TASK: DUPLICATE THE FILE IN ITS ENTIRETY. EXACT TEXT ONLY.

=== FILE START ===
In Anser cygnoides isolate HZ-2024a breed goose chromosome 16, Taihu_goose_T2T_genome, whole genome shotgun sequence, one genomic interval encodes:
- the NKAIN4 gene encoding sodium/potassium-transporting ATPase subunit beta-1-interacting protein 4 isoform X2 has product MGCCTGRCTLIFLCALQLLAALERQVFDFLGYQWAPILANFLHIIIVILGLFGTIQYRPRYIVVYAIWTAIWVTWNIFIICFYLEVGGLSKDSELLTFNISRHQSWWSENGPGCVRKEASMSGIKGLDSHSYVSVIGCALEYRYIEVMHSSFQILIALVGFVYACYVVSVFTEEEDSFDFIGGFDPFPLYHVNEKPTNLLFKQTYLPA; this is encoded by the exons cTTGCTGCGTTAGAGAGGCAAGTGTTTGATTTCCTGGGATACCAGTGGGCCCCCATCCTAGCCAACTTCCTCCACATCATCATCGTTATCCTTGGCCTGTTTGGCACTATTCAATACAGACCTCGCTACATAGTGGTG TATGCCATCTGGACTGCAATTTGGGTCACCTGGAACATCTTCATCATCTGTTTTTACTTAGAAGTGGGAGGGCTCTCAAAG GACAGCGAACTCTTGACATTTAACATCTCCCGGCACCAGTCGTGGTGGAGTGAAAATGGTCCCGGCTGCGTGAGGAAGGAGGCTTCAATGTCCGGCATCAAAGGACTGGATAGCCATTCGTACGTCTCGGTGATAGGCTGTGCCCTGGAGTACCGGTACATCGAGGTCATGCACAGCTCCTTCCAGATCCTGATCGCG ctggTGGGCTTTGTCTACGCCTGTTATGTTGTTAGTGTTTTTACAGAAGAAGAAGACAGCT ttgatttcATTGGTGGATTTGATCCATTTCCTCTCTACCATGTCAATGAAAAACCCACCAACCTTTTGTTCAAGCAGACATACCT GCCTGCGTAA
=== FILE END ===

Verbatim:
In Anser cygnoides isolate HZ-2024a breed goose chromosome 16, Taihu_goose_T2T_genome, whole genome shotgun sequence, one genomic interval encodes:
- the NKAIN4 gene encoding sodium/potassium-transporting ATPase subunit beta-1-interacting protein 4 isoform X2 has product MGCCTGRCTLIFLCALQLLAALERQVFDFLGYQWAPILANFLHIIIVILGLFGTIQYRPRYIVVYAIWTAIWVTWNIFIICFYLEVGGLSKDSELLTFNISRHQSWWSENGPGCVRKEASMSGIKGLDSHSYVSVIGCALEYRYIEVMHSSFQILIALVGFVYACYVVSVFTEEEDSFDFIGGFDPFPLYHVNEKPTNLLFKQTYLPA; this is encoded by the exons cTTGCTGCGTTAGAGAGGCAAGTGTTTGATTTCCTGGGATACCAGTGGGCCCCCATCCTAGCCAACTTCCTCCACATCATCATCGTTATCCTTGGCCTGTTTGGCACTATTCAATACAGACCTCGCTACATAGTGGTG TATGCCATCTGGACTGCAATTTGGGTCACCTGGAACATCTTCATCATCTGTTTTTACTTAGAAGTGGGAGGGCTCTCAAAG GACAGCGAACTCTTGACATTTAACATCTCCCGGCACCAGTCGTGGTGGAGTGAAAATGGTCCCGGCTGCGTGAGGAAGGAGGCTTCAATGTCCGGCATCAAAGGACTGGATAGCCATTCGTACGTCTCGGTGATAGGCTGTGCCCTGGAGTACCGGTACATCGAGGTCATGCACAGCTCCTTCCAGATCCTGATCGCG ctggTGGGCTTTGTCTACGCCTGTTATGTTGTTAGTGTTTTTACAGAAGAAGAAGACAGCT ttgatttcATTGGTGGATTTGATCCATTTCCTCTCTACCATGTCAATGAAAAACCCACCAACCTTTTGTTCAAGCAGACATACCT GCCTGCGTAA